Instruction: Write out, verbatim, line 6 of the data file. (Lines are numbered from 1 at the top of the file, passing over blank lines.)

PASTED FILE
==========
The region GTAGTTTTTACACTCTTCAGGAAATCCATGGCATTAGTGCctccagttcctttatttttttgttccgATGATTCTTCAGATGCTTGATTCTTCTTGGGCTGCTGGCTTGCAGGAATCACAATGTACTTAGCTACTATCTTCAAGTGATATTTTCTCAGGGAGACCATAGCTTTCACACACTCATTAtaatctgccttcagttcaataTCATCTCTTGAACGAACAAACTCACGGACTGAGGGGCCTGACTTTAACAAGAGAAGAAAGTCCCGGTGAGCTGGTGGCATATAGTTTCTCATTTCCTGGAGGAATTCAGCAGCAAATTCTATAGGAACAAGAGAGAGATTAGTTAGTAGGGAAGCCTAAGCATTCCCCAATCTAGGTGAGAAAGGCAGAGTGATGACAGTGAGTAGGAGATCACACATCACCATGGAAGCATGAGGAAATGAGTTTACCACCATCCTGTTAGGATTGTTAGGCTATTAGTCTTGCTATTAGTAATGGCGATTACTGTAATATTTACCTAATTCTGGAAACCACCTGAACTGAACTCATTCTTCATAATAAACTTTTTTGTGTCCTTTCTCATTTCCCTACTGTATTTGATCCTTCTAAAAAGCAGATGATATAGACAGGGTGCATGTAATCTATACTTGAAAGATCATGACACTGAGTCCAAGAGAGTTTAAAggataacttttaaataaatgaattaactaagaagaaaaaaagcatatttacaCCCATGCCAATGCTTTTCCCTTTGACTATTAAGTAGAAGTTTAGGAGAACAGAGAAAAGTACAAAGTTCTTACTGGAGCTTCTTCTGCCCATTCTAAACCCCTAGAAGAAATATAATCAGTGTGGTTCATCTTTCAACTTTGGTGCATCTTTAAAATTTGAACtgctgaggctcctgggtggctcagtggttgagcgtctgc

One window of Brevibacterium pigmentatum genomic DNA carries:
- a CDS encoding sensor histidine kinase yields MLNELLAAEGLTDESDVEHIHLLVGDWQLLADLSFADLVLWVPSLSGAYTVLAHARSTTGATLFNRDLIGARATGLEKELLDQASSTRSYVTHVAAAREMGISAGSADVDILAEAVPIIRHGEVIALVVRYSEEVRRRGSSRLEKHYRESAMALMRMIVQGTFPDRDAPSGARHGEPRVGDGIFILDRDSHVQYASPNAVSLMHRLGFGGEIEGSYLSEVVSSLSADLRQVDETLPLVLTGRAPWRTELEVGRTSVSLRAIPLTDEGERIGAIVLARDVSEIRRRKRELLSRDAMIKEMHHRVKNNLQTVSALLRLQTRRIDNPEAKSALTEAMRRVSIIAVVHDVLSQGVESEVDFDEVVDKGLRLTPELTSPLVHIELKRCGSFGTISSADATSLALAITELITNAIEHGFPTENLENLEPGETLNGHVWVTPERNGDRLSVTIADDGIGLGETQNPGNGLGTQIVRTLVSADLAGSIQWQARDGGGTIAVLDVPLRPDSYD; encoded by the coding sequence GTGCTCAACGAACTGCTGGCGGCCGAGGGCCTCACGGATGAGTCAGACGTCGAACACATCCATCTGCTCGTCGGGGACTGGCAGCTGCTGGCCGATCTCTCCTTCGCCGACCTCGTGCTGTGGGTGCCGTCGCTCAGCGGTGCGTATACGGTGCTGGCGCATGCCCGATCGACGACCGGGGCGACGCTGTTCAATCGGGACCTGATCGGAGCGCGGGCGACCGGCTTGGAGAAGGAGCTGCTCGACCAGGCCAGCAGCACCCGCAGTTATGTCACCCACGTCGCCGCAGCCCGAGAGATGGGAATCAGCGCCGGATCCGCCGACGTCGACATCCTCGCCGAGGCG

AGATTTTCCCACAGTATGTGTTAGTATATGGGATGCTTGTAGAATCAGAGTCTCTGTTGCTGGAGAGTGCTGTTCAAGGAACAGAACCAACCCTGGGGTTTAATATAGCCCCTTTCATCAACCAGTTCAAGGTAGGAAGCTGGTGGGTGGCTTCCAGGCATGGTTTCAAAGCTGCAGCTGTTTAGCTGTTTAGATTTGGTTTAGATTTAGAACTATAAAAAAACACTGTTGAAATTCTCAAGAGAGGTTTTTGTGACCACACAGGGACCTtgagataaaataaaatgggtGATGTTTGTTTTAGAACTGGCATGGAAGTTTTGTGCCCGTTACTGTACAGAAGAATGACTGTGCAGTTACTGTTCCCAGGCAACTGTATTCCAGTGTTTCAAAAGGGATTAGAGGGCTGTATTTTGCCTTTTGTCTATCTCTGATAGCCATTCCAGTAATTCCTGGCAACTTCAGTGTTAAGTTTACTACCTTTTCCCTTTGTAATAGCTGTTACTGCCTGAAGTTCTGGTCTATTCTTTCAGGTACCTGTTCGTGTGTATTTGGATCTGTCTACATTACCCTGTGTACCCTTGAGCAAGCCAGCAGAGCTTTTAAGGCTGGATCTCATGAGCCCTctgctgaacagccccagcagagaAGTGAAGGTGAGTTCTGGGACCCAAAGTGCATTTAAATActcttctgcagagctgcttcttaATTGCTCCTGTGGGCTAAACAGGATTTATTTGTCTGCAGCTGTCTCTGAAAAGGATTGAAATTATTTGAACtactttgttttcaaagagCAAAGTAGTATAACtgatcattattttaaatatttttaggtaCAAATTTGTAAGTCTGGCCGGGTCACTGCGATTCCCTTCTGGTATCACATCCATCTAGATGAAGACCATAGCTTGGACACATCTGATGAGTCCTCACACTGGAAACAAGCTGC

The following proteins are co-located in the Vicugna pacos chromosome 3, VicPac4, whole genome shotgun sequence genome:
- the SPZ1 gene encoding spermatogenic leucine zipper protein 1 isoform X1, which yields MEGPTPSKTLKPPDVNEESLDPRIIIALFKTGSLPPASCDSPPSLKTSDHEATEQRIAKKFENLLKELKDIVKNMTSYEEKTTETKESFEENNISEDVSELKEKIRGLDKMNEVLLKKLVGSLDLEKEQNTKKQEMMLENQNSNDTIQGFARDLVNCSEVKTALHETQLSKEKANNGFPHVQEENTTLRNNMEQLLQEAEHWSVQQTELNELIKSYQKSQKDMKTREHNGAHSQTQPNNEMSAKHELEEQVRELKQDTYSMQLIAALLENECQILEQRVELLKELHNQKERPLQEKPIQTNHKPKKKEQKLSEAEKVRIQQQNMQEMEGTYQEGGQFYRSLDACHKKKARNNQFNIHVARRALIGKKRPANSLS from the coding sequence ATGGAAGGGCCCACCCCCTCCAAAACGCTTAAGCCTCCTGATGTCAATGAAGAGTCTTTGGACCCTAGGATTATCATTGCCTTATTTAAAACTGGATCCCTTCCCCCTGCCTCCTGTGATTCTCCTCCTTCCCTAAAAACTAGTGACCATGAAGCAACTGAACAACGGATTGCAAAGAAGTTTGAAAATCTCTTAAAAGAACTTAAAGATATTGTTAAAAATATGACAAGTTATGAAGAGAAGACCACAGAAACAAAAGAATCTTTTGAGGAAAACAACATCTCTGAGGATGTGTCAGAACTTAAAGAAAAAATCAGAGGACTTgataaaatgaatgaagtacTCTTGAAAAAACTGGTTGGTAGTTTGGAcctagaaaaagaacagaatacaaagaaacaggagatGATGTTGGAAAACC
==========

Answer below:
- the SPZ1 gene encoding spermatogenic leucine zipper protein 1 isoform X1, which yields MEGPTPSKTLKPPDVNEESLDPRIIIALFKTGSLPPASCDSPPSLKTSDHEATEQRIAKKFENLLKELKDIVKNMTSYEEKTTETKESFEENNISEDVSELKEKIRGLDKMNEVLLKKLVGSLDLEKEQNTKKQEMMLENQNSNDTIQGFARDLVNCSEVKTALHETQLSKEKANNGFPHVQEENTTLRNNMEQLLQEAEHWSVQQTELNELIKSYQKSQKDMKTREHNGAHSQTQPNNEMSAKHELEEQVRELKQDTYSMQLIAALLENECQILEQRVELLKELHNQKERPLQEKPIQTNHKPKKKEQKLSEAEKVRIQQQNMQEMEGTYQEGGQFYRSLDACHKKKARNNQFNIHVARRALIGKKRPANSLS from the coding sequence ATGGAAGGGCCCACCCCCTCCAAAACGCTTAAGCCTCCTGATGTCAATGAAGAGTCTTTGGACCCTAGGATTATCATTGCCTTATTTAAAACTGGATCCCTTCCCCCTGCCTCCTGTGATTCTCCTCCTTCCCTAAAAACTAGTGACCATGAAGCAACTGAACAACGGATTGCAAAGAAGTTTGAAAATCTCTTAAAAGAACTTAAAGATATTGTTAAAAATATGACAAGTTATGAAGAGAAGACCACAGAAACAAAAGAATCTTTTGAGGAAAACAACATCTCTGAGGATGTGTCAGAACTTAAAGAAAAAATCAGAGGACTTgataaaatgaatgaagtacTCTTGAAAAAACTGGTTGGTAGTTTGGAcctagaaaaagaacagaatacaaagaaacaggagatGATGTTGGAAAACC